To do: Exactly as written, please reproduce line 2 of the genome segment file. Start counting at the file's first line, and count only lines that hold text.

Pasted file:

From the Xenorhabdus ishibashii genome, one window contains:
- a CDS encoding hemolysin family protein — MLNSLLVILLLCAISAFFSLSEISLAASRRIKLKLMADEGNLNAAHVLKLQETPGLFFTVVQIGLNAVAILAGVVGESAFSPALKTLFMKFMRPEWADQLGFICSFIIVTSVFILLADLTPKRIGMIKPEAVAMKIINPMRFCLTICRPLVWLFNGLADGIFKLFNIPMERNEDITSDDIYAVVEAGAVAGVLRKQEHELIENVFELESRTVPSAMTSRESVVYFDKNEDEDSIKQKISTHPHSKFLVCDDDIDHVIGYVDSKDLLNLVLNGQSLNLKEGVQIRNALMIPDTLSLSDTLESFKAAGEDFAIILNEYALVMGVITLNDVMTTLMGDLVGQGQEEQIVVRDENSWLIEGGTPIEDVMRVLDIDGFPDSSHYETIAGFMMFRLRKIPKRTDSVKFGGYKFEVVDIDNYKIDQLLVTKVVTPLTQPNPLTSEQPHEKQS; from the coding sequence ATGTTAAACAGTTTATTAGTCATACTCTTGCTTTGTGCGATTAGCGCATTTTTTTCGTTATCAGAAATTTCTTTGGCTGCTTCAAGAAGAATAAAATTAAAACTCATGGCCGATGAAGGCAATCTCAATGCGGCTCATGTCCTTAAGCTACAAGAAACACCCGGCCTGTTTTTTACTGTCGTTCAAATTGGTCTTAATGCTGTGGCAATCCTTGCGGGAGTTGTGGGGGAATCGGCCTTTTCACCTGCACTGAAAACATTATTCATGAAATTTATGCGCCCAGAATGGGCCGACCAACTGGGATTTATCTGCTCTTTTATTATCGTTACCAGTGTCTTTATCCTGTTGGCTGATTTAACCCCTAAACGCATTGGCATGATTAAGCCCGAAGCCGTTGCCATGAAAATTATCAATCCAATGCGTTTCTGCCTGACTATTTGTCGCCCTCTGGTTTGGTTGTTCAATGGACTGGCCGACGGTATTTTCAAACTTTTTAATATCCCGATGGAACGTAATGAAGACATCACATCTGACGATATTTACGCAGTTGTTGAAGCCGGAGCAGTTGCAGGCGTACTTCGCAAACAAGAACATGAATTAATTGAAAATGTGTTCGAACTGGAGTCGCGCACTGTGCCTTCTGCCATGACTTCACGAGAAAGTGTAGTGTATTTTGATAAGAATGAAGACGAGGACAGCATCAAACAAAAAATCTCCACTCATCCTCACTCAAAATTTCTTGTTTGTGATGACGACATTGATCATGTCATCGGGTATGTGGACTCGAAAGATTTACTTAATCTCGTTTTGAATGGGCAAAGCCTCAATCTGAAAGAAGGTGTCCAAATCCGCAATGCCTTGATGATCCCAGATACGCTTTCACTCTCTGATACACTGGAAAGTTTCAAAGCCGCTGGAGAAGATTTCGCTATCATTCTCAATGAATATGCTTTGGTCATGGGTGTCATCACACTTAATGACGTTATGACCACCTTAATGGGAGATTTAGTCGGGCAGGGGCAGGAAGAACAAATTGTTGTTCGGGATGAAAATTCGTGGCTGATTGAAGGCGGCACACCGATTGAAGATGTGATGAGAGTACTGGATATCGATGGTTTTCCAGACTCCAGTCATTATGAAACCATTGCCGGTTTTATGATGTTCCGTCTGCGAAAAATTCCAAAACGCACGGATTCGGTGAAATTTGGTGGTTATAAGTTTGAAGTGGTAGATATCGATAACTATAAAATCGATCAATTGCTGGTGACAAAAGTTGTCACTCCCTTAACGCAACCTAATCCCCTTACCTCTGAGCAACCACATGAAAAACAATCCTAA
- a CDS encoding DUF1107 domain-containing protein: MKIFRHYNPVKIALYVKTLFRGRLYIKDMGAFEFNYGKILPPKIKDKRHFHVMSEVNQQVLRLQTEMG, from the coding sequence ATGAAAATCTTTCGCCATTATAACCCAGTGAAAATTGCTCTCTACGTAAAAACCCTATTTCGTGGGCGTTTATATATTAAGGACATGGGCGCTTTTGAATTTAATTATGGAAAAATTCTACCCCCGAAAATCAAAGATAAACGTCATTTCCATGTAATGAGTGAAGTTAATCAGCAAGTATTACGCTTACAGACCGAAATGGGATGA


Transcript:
- a CDS encoding hemolysin family protein — MLNSLLVILLLCAISAFFSLSEISLAASRRIKLKLMADEGNLNAAHVLKLQETPGLFFTVVQIGLNAVAILAGVVGESAFSPALKTLFMKFMRPEWADQLGFICSFIIVTSVFILLADLTPKRIGMIKPEAVAMKIINPMRFCLTICRPLVWLFNGLADGIFKLFNIPMERNEDITSDDIYAVVEAGAVAGVLRKQEHELIENVFELESRTVPSAMTSRESVVYFDKNEDEDSIKQKISTHPHSKFLVCDDDIDHVIGYVDSKDLLNLVLNGQSLNLKEGVQIRNALMIPDTLSLSDTLESFKAAGEDFAIILNEYALVMGVITLNDVMTTLMGDLVGQGQEEQIVVRDENSWLIEGGTPIEDVMRVLDIDGFPDSSHYETIAGFMMFRLRKIPKRTDSVKFGGYKFEVVDIDNYKIDQLLVTKVVTPLTQPNPLTSEQPHEKQS; from the coding sequence ATGTTAAACAGTTTATTAGTCATACTCTTGCTTTGTGCGATTAGCGCATTTTTTTCGTTATCAGAAATTTCTTTGGCTGCTTCAAGAAGAATAAAATTAAAACTCATGGCCGATGAAGGCAATCTCAATGCGGCTCATGTCCTTAAGCTACAAGAAACACCCGGCCTGTTTTTTACTGTCGTTCAAATTGGTCTTAATGCTGTGGCAATCCTTGCGGGAGTTGTGGGGGAATCGGCCTTTTCACCTGCACTGAAAACATTATTCATGAAATTTATGCGCCCAGAATGGGCCGACCAACTGGGATTTATCTGCTCTTTTATTATCGTTACCAGTGTCTTTATCCTGTTGGCTGATTTAACCCCTAAACGCATTGGCATGATTAAGCCCGAAGCCGTTGCCATGAAAATTATCAATCCAATGCGTTTCTGCCTGACTATTTGTCGCCCTCTGGTTTGGTTGTTCAATGGACTGGCCGACGGTATTTTCAAACTTTTTAATATCCCGATGGAACGTAATGAAGACATCACATCTGACGATATTTACGCAGTTGTTGAAGCCGGAGCAGTTGCAGGCGTACTTCGCAAACAAGAACATGAATTAATTGAAAATGTGTTCGAACTGGAGTCGCGCACTGTGCCTTCTGCCATGACTTCACGAGAAAGTGTAGTGTATTTTGATAAGAATGAAGACGAGGACAGCATCAAACAAAAAATCTCCACTCATCCTCACTCAAAATTTCTTGTTTGTGATGACGACATTGATCATGTCATCGGGTATGTGGACTCGAAAGATTTACTTAATCTCGTTTTGAATGGGCAAAGCCTCAATCTGAAAGAAGGTGTCCAAATCCGCAATGCCTTGATGATCCCAGATACGCTTTCACTCTCTGATACACTGGAAAGTTTCAAAGCCGCTGGAGAAGATTTCGCTATCATTCTCAATGAATATGCTTTGGTCATGGGTGTCATCACACTTAATGACGTTATGACCACCTTAATGGGAGATTTAGTCGGGCAGGGGCAGGAAGAACAAATTGTTGTTCGGGATGAAAATTCGTGGCTGATTGAAGGCGGCACACCGATTGAAGATGTGATGAGAGTACTGGATATCGATGGTTTTCCAGACTCCAGTCATTATGAAACCATTGCCGGTTTTATGATGTTCCGTCTGCGAAAAATTCCAAAACGCACGGATTCGGTGAAATTTGGTGGTTATAAGTTTGAAGTGGTAGATATCGATAACTATAAAATCGATCAATTGCTGGTGACAAAAGTTGTCACTCCCTTAACGCAACCTAATCCCCTTACCTCTGAGCAACCACATGAAAAACAATCCTAA